DOG BITE FACT: In Clark County Nevada this quarter, there were 344 bite reports investigated by animal control. The outcome can range from physical and emotional injury, expensive citations, mandatory Rabies quarantine, expensive litigation for liability claims and mandatory euthanasia.

Our Dogs Perspective: Human-Animal Interactions


Indeed, they are! But, we have to remember that they are dogs and we must treat them as such. Some dogs are more tolerant than others, and some may never develop any noticeable problem. But, it is becoming more and more often that dogs are desperately trying to communicate their dislike of certain interactions, and we are not paying attention.

If we treat them like dolls, toys, or baby humans, it can seem harmless and even cute! We dress them up, carry them and baby them and might even push them in a stroller. And mostly, they'll go along with it, because they want to be our companion.

As mentioned above, some dogs will never develop any obvious issues from this, while others may react in unhealthy or even dangerous ways.

They want to make us happy, they want to let us have our way. Our dogs give a tail wag and a big happy grin and we want to think they're enjoying playing dress-up, and they might be for that time! But, this can turn nasty if our pups feel unable to express themselves or escape from the situation when they're uncomfortable. After all, these are highly unnatural and can even seem scary to them.

Let's find ways to interact with our dogs, so we can allow them to be who they are, DOGS! Fetch, walks, tug of war, belly scratches, gentle petting, hiking, physical activities, some even like swimming. Leave the baby doll routine for baby dolls, let our pups be PUPS!

Dog Bites, aggression, and insecurity often originate from or are made worse by US! And sometimes we don't even realize it.

This is a great PSA about how we can be more mindful about the way we interact with our dogs, having more understanding of their needs and differences and pay more attention to their body language. This can help keep people and dogs safer and keep pets in their homes.


The more steps to warn us that a dog is willing to take BEFORE a bite occurs, the better. So, watch for body language cues like hunching down, snarling, lifting lips, and showing teeth with a scrunched nose, growling, hair standing up, or barking. This then leads to snapping, lunging, biting, and ultimately a full-on attack. The further it escalates, the more damage that is done.

The slower and more signs they show, the more time and opportunity we have to back away, remove children or animals or stop whatever interaction is occurring that is causing the dog to feel this way. We should NEVER challenge a dog, especially one who is in this state, as this essentially punishes them for communication before the bite.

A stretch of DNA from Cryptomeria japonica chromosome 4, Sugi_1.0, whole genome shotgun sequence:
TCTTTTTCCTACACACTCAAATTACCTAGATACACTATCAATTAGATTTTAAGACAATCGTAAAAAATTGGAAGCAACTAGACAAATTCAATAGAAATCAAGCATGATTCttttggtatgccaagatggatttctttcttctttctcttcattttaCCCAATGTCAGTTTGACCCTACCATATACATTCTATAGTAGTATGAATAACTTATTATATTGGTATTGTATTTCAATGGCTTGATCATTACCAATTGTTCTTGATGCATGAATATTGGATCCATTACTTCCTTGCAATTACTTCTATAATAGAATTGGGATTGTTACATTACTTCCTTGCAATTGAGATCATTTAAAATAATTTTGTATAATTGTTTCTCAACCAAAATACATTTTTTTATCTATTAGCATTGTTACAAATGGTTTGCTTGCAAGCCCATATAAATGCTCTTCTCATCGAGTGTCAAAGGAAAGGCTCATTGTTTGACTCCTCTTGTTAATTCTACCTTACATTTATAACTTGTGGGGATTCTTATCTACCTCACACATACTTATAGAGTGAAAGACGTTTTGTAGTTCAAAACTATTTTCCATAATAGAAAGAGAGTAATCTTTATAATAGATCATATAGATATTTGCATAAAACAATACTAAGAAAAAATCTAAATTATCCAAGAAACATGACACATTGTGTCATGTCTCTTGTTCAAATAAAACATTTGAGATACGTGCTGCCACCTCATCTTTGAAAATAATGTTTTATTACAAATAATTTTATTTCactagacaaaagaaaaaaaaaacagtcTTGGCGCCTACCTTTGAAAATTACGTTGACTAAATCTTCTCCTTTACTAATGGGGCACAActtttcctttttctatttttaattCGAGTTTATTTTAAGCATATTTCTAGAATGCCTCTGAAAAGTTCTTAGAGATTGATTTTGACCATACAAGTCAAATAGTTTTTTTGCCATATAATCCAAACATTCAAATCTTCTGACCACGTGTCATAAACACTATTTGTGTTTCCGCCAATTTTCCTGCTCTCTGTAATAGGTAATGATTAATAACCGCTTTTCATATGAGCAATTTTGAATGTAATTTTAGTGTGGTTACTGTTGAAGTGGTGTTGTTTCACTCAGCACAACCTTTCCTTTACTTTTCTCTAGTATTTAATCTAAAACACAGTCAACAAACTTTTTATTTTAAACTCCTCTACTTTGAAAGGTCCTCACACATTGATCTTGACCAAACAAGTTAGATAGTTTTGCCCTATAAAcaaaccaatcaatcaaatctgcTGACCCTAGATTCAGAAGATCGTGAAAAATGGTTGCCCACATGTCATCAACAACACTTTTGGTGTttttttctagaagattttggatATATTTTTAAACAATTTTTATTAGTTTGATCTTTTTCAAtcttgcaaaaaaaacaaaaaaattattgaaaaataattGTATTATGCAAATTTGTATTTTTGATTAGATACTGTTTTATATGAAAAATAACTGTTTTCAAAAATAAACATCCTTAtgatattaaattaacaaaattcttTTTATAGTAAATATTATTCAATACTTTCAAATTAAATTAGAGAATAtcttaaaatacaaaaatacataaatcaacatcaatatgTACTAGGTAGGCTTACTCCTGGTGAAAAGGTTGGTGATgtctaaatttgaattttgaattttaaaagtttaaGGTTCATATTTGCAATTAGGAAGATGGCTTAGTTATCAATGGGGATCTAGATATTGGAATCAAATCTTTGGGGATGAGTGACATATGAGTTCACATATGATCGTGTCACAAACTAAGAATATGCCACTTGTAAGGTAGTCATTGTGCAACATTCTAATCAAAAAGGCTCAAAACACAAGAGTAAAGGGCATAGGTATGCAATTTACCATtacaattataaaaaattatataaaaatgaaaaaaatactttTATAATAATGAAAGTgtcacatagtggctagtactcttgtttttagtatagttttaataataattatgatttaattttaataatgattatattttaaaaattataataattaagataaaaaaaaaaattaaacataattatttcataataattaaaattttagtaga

If we ignore them or proceed anyway, the next time, they may choose to skip the warnings and go straight to the bite, since they've learned that their natural communication will not be respected and that those warnings will be ignored, so they go straight to the effective approach. It can be very difficult to come back from this point.

This is why understanding our dogs for who they are and learning effective communication with them is required for peace and safety.

Bite Inhibition

This is the process that every dog should go through where they essentially learn about how their bite can affect others, cause injury, and how they can ultimately control the strength of and where they put their teeth. This is a very important skill for them to develop starting at a young age, between 7-8 weeks old.

Usually, this skill begins when pups are nursing on momma dog. They bite too hard, mom takes their milk away for a moment. 

They begin to learn this with their littermates, and then other dogs as they grow up. They bite too hard during play and either the dogs bite back or they get up and leave, ending the play session.

We want them to achieve this self-restraint skill by 4-5 months old, but the sooner and more frequent they practice the better!

Rule: No teeth on people EVER!!! Instead, offer a variety of many toys and chews available at all times all over the place!

We are NOT dogs, so we should not attempt to teach them dog skills. They need to learn how to be a dog from other dogs, from their peers. This is where dog-to-dog socialization is SO IMPORTANT from birth to 4 months old, that's the prime window! This way, they teach each other about these critical life skills. Plus, it gives us a break where the pup is using his teeth in all the right ways- gentle play with other dogs and on toys and chews.

Importance of Socialization

Proper and thorough socialization of our dogs from birth to 6 months old is vital for their overall behavior and well-being. Positive, intentional, careful, and frequent interactions between your pup and other dogs, as well as a variety of people and stimuli, will help your dog feel confident and calm in a variety of normal social settings.